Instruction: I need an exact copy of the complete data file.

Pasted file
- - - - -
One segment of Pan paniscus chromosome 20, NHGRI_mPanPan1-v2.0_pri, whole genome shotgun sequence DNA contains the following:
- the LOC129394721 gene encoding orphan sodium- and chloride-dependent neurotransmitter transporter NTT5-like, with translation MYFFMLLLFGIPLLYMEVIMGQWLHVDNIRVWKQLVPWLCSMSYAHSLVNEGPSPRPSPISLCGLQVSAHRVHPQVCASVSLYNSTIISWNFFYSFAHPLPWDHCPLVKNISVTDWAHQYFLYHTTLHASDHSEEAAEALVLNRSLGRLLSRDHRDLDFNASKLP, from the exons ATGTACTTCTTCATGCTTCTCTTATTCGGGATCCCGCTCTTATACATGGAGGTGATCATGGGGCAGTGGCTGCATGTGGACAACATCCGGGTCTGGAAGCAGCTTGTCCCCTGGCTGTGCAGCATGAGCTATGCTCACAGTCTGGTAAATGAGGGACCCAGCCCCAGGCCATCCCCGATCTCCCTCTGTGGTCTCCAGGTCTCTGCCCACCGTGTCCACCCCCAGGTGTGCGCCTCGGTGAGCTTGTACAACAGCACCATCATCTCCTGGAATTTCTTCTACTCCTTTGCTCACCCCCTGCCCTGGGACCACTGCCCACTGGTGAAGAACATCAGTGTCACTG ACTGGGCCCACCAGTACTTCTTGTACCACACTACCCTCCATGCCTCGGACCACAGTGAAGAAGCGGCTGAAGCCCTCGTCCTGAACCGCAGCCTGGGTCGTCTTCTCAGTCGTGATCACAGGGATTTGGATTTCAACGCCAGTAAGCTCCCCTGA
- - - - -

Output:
One segment of Pan paniscus chromosome 20, NHGRI_mPanPan1-v2.0_pri, whole genome shotgun sequence DNA contains the following:
- the LOC129394721 gene encoding orphan sodium- and chloride-dependent neurotransmitter transporter NTT5-like, with translation MYFFMLLLFGIPLLYMEVIMGQWLHVDNIRVWKQLVPWLCSMSYAHSLVNEGPSPRPSPISLCGLQVSAHRVHPQVCASVSLYNSTIISWNFFYSFAHPLPWDHCPLVKNISVTDWAHQYFLYHTTLHASDHSEEAAEALVLNRSLGRLLSRDHRDLDFNASKLP, from the exons ATGTACTTCTTCATGCTTCTCTTATTCGGGATCCCGCTCTTATACATGGAGGTGATCATGGGGCAGTGGCTGCATGTGGACAACATCCGGGTCTGGAAGCAGCTTGTCCCCTGGCTGTGCAGCATGAGCTATGCTCACAGTCTGGTAAATGAGGGACCCAGCCCCAGGCCATCCCCGATCTCCCTCTGTGGTCTCCAGGTCTCTGCCCACCGTGTCCACCCCCAGGTGTGCGCCTCGGTGAGCTTGTACAACAGCACCATCATCTCCTGGAATTTCTTCTACTCCTTTGCTCACCCCCTGCCCTGGGACCACTGCCCACTGGTGAAGAACATCAGTGTCACTG ACTGGGCCCACCAGTACTTCTTGTACCACACTACCCTCCATGCCTCGGACCACAGTGAAGAAGCGGCTGAAGCCCTCGTCCTGAACCGCAGCCTGGGTCGTCTTCTCAGTCGTGATCACAGGGATTTGGATTTCAACGCCAGTAAGCTCCCCTGA